DO YOU HEAR WHAT I HEAR
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emphasis on formal testing, reading delays occur. Reading comprehension
assessments show that the major weakness for the elementary school is students’
inabilities to read for meaning and to make inferences (Micek, 2000). A gap
exists between the ability to decode words and the ability to give adequate meaning
to the words being read. This gap sets the problem that prevents reading
success today. No Child Left Behind (2002) tells us that all students must
learn to read on grade level and must read with proficiency. The American
Federation of Teachers stated that research now shows that a child who does not
learn the reading basics early is unlikely to learn them at all (Moats, 1999).
New scientific research has found new ways to save young minds by helping them
to become proficient readers (Bruer, 1999). A probable cause for the problem is
absence of individualization of reading instruction to provide a variety of
reading strategies that are designed specifically for each student. After a
reading problem is identified, the method of instruction must change to
emphasize the learning style strength of the child. Teachers must attempt to
improve reading by constructing new goals and instructional approaches (Santa,
1997). The skill of reading is extremely complex. It involves several different
processors in the brain. It is a combination of several physical and mental
skills (Micek, 2000). Nunley, 2002, states the one major problem is that
teachers use a traditional approach based on lecture and verbal discussion to
teach. She found that only 20% of the students are auditory learners.
Therefore, methods must be used that help enhance auditory reception.
is introducing tools that are user friendly and can be adapted to any classroom
environment. The goal is to use the auditory enhancement technology to improve
reading comprehension and standardized test performance. Auditory feedback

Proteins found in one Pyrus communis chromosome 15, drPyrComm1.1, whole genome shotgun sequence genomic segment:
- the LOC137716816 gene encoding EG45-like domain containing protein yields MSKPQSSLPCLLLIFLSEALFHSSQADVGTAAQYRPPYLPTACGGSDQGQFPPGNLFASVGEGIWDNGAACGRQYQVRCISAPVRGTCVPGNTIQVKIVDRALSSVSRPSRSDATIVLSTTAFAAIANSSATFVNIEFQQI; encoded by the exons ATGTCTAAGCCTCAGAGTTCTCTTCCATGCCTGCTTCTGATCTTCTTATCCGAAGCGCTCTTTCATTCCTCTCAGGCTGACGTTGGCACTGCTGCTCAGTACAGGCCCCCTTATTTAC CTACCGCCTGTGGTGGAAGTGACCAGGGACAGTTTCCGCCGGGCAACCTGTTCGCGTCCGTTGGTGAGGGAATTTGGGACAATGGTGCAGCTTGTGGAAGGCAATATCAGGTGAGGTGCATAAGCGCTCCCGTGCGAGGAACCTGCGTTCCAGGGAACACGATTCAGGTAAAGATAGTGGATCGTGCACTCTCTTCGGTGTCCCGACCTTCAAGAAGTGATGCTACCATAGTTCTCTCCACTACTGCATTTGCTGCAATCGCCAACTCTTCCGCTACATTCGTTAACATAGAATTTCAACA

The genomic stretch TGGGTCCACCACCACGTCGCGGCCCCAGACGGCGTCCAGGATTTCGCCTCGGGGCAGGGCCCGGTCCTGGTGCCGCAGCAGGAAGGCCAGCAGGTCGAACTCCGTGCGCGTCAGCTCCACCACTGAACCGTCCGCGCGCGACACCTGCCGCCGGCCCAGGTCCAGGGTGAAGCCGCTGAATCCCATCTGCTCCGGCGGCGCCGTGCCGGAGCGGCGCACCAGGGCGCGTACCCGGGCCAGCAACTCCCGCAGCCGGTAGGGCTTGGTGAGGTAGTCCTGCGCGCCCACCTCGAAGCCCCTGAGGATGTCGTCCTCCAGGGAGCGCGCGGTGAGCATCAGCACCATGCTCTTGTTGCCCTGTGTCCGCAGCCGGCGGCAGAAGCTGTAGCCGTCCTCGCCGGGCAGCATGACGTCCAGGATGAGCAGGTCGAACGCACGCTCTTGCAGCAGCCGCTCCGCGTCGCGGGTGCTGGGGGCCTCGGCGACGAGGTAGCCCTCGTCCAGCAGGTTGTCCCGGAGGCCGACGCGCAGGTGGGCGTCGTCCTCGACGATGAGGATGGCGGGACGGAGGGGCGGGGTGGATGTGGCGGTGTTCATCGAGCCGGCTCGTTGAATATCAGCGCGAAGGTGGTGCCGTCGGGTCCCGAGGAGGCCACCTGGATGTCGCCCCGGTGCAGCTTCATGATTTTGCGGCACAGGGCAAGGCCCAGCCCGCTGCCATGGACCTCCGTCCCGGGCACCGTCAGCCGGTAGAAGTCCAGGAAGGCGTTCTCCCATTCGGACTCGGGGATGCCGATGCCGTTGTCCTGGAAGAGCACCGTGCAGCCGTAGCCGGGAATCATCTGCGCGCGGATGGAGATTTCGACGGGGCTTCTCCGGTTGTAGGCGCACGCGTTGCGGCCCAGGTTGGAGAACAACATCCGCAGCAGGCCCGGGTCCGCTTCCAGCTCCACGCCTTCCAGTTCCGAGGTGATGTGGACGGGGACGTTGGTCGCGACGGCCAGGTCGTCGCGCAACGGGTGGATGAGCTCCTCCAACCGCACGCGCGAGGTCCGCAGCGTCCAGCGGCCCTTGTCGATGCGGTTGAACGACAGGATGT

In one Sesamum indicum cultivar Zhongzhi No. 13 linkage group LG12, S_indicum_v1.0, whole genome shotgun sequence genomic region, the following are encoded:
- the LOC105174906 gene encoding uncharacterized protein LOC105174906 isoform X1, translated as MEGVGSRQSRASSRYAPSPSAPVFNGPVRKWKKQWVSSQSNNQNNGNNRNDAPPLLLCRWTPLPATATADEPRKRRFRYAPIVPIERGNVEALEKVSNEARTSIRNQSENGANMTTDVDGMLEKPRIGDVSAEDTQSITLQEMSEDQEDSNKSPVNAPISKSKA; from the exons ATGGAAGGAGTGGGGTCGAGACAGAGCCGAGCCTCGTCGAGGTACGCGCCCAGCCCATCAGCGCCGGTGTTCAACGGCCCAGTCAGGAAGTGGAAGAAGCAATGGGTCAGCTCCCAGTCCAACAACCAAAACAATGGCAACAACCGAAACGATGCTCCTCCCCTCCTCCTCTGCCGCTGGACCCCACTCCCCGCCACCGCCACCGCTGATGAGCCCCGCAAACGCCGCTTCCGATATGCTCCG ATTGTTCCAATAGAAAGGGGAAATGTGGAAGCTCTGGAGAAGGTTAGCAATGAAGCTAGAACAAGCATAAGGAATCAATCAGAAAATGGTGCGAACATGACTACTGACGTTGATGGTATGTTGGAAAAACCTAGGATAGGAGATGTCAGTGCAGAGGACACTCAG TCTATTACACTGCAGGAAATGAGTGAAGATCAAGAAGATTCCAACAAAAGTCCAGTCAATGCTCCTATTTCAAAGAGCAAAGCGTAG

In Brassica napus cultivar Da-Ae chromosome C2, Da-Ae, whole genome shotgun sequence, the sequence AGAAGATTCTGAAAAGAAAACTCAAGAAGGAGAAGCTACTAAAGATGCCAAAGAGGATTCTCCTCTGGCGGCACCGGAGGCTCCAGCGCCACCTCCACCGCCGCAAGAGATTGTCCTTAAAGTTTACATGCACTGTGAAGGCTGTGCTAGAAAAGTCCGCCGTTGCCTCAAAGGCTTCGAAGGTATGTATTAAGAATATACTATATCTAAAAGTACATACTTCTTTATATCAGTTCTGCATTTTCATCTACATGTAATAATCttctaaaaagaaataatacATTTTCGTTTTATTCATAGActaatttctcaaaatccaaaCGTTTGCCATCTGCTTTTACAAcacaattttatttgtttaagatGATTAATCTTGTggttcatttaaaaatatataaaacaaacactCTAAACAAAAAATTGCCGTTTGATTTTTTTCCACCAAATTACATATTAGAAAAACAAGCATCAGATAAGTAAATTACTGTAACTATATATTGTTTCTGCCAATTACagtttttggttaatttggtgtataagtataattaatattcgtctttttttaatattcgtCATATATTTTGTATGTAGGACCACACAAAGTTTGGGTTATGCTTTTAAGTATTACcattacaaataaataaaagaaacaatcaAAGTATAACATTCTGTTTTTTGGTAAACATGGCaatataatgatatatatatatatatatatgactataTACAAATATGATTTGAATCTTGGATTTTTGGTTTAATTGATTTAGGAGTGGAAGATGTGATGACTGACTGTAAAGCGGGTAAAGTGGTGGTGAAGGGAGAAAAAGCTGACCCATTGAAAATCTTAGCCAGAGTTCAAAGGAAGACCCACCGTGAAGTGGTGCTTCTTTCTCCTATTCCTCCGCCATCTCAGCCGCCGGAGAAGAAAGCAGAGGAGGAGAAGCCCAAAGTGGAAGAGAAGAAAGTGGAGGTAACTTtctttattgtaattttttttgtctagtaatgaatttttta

reinforces the meaning of what the student has just read. With a 1-leant
amplification system, the student can read the test aloud for sustained
attention and content mastery. Application can be individual or in a group. It
is an opportunity for more internal monologue, which is difficult for some
students to produce. Therefore, external sounds seep in to what the student is
hearing himself read and the student loses auditory attention. Lindamood (1997)
stresses the importance of emphasizing sensory cognitive factors in order to
improve reading. The Hearit system meets this need because of the feedback
allowed for the learner when surrounding sounds and distractions are removed. Lindamood-l3ell
(2002) goes on to say that phonological awareness is vital in being able to
distinguish word sounds and differences. Awareness of the constituent sounds of
the words is enhanced by using the Hearit system. The feedback for the learner
is instant. Only the natural voice of the teacher or student is heard and
excitement develops as the student can hold onto what he recently heard. The
equipment can be used with an individual, in a small group, or with an entire
classroom. Frustration will decrease and motivation will rise. The tools are
very portable so the student can learn to use them independently. The result
can be astounding.
the teacher explain what is to be read or what the information was about is an
example of auditory perception. This is an input process which helps get
information into the brain from the ears. Peripheral noises tend to protrude
and interrupt what the student hears. It appears as if the student is not
paying attention. Therefore, focus on the words being read does not occur.
Hearit puts an end to this problem and allows the student to put meaning to
what was heard. Therefore, comprehension increases and formal test scores rise.
Bruer, J. T. (1999). In search of... brain based education. Phi Delta Kappan, 80, 648.
Lindamood-Bell Term Definitions. (200.1). Retrieved March 8, 2003, from http://www .lindamoodbell.com/definitions
Micek, C. R. (2000). Reading comprehension in today’s classroom: Processes, problems, and strategies. Retrieved February 21, 2003, from http://christym7.tripod.com
Moats, L. (1999). Teaching reading is rocket science (American Federation of Teachers Item No. 372).
No Child Left Behind. (2002). Retrieved June 8, 2002, from http://www.ed.gov/nclb/ overview/intro/index.html
Nunley, K. (2002). The research on reading. Applied Psycholinguistics, 21(2), 1-6.